Col. Kimberly M. Colloton
United States Army Corps of Engineers South Pacific Division
Dear Col. Colloton: August 22, 2018
As you are aware, the Governor's Office of Emergency Services (Cal OES) has continued to serve the survivors of the 2017 North Bay wildfires with respect to debris removal operations. Cal OES has engaged consultants and contractors to complete backfilling and other repairs stemming from the debris removal operations. Through the execution of these additional operations, we have discovered a number of issues related to the debris removal that necessitate the immediate reengagement of the United States Army Corps of Engineers (USACE), specifically with regard to properties damaged by USACE's contractors. Since December of 2017, Cal OES has made multiple attempts to reengage USACE as well as seek critical data regarding actions by federal contractors to no avail.
After extensive on-site inspections, the issues we have discovered thus far include, but are not limited to, obvious over-scraping of properties, severe damage to driveways and sidewalks, and damage to wells and septic tanks. Additionally, more than a dozen sites that were deemed cleared by USACE have recently been discovered to contain contaminated ash and fire debris. This is unacceptable.
Based on these observations, Cal OES and the impacted counties have serious concerns associated with the US ACE lack of oversight of its contractors during the debris removal operation. Due to this egregious oversight, USACE's contractors caused substantial damage to many survivors' properties resulting in revictimization of the affected wildfire survivors. For instance, some residents' driveways were clearly destroyed due to a subcontractor's failure to place protective material over a driveway. Placement of these protective measures is a standard course of action. A failure to undertake basic protective measures is negligence and likely a breach of the contract between USACE and its contractors. Additionally, it is clear that USACE's lack of oversite allowed its contractors to take far more soil than was necessary on hundreds of lots. Given these subcontractors were paid per ton of soil removed, it is probable this over-excavation was an intentional effort to capitalize on this tragedy by defrauding the government. USACE allowed this to occur.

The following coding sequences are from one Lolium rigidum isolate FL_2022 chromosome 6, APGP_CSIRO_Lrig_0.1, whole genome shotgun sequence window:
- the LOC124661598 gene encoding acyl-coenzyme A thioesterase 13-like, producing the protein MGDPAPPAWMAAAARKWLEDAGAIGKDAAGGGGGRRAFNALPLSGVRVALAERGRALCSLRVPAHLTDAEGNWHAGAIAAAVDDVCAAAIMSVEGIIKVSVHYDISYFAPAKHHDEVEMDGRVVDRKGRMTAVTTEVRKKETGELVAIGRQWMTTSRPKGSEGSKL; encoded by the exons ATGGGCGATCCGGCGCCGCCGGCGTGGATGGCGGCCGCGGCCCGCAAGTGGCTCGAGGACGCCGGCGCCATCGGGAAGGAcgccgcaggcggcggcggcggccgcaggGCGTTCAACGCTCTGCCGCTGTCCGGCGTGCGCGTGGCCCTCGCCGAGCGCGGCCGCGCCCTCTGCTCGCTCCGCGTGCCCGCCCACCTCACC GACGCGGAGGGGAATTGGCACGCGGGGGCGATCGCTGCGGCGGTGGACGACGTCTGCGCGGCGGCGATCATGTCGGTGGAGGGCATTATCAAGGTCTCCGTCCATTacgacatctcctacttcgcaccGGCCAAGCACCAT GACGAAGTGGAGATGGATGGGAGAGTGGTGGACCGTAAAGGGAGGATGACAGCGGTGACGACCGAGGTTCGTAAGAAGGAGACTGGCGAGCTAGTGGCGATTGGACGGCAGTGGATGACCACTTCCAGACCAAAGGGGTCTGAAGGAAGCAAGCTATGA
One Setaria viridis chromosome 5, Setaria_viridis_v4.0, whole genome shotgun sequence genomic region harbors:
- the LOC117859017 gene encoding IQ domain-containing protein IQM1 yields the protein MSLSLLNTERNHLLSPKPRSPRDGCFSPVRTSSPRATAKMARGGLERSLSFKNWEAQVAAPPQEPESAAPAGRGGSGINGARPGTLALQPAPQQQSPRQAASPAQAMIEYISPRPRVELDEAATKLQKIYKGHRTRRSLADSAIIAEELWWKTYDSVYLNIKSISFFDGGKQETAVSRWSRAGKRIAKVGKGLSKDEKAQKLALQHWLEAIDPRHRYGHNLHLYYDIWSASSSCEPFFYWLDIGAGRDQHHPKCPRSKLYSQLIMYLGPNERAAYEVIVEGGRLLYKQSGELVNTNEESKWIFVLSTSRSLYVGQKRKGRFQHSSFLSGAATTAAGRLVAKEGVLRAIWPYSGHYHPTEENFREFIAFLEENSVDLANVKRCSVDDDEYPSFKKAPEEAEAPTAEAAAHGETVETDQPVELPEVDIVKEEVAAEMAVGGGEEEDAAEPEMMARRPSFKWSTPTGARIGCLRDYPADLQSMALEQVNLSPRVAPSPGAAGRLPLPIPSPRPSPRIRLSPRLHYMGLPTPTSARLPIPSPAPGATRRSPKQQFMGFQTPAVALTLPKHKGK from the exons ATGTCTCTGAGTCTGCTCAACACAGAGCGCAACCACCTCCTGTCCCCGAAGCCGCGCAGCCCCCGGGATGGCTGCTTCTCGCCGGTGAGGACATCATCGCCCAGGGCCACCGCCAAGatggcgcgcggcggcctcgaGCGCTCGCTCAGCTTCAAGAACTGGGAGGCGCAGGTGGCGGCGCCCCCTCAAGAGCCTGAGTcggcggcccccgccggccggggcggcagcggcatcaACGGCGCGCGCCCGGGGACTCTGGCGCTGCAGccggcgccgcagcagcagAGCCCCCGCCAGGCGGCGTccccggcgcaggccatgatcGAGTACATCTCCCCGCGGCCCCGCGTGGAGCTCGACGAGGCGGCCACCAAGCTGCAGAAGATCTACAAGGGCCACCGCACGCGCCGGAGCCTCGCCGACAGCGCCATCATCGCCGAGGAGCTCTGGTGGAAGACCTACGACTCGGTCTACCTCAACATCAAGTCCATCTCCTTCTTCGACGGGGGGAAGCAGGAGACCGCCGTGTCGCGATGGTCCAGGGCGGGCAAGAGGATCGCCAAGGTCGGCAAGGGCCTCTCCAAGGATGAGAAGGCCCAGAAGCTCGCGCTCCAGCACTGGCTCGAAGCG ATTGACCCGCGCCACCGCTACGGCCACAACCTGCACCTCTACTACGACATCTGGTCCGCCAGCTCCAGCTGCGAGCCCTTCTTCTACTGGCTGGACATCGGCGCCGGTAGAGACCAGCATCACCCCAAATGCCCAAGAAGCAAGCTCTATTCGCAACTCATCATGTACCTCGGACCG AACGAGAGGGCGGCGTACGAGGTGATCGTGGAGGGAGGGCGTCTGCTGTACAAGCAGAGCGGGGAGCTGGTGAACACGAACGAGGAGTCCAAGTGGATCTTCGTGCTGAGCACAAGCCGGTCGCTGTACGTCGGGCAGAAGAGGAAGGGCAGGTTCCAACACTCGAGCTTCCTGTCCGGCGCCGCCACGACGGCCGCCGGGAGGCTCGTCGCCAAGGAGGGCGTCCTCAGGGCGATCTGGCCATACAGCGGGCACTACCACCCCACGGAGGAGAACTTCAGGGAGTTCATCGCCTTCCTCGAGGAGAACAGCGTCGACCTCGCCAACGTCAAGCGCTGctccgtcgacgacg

In Sonoma County alone, there were nearly 600 reports of overscraping. Cal OES evaluated each of these cases and has stepped up to undertake repairs on nearly 300 of these properties. There are approximately an additional 80 properties that are over excavated to the point where major engineering is required to repair the property. In addition to the instances of over-scraping, there has been approximately 260 properties damaged in other respects. This includes but is not limited to damage to septic systems, wells, private walkways and sidewalks, private roads, footings, retaining walls, cables, and basements. Today, Cal OES has undertaken or plans to undertake repairs on 43 of these properties.
Throughout the debris removal operations, we continually advised USACE of damage to properties both at the Area Field Office as well as at Cal OES headquarters. USACE advised that it failed to include certain remedial provisions in its contracts that would require contractors to repair damage absent a showing of negligence. Putting aside this contractual misstep and the lack of transparency into USACE's contracting procedures, much of the damage appears to be the result of USACE contractor negligence, and therefore should have been remedied per the terms of the contract. To minimize the impact to wild fire survivors and to mitigate these issues, Cal OES has engaged a separate contractor and spent millions of state dollars to repair some of the over-excavation, damaged septic systems, and damaged wells. The state should not have to shoulder the burden of this unnecessary expense and effort. Had USACE properly monitored its contractors and remedied mistakes as they occurred, the state, county, and wildfire survivors would not be in this position.
In addition to the damage caused by USACE's contractors, USACE failed to cooperate with Cal OES. Following USACE's demobilization from the North Bay counties, Cal OES received hundreds of complaints from homeowners. However, Cal OES was unable to properly evaluate these complaints because USACE refused to provide Cal OES with the complete issue resolution files. In fact, Cal OES just learned this week that after months of requests and following congressional pressure, USACE finally agreed to provide the requested documentation to Cal OES, allegedly later this week.
In order to ensure survivors do not suffer any further as a result of the lack of USACE engagement and their contractors' negligent and potentially fraudulent acts, it is critical USACE immediately reengage with Cal OES to work together to resolve these outstanding issues.
I appreciate and fully expect your immediate attention to this matter and hope that together, we can amicably serve the needs of wildfire survivors and successfully complete the largest debris operations mission in California history.
MARK S. GHILARDUCCI
Cal OES Governor’s Office of Emergency Services
KQED: In Scathing Letter, State Criticizes Army Corps' Poor Oversight in North Bay Wildfire Cleanup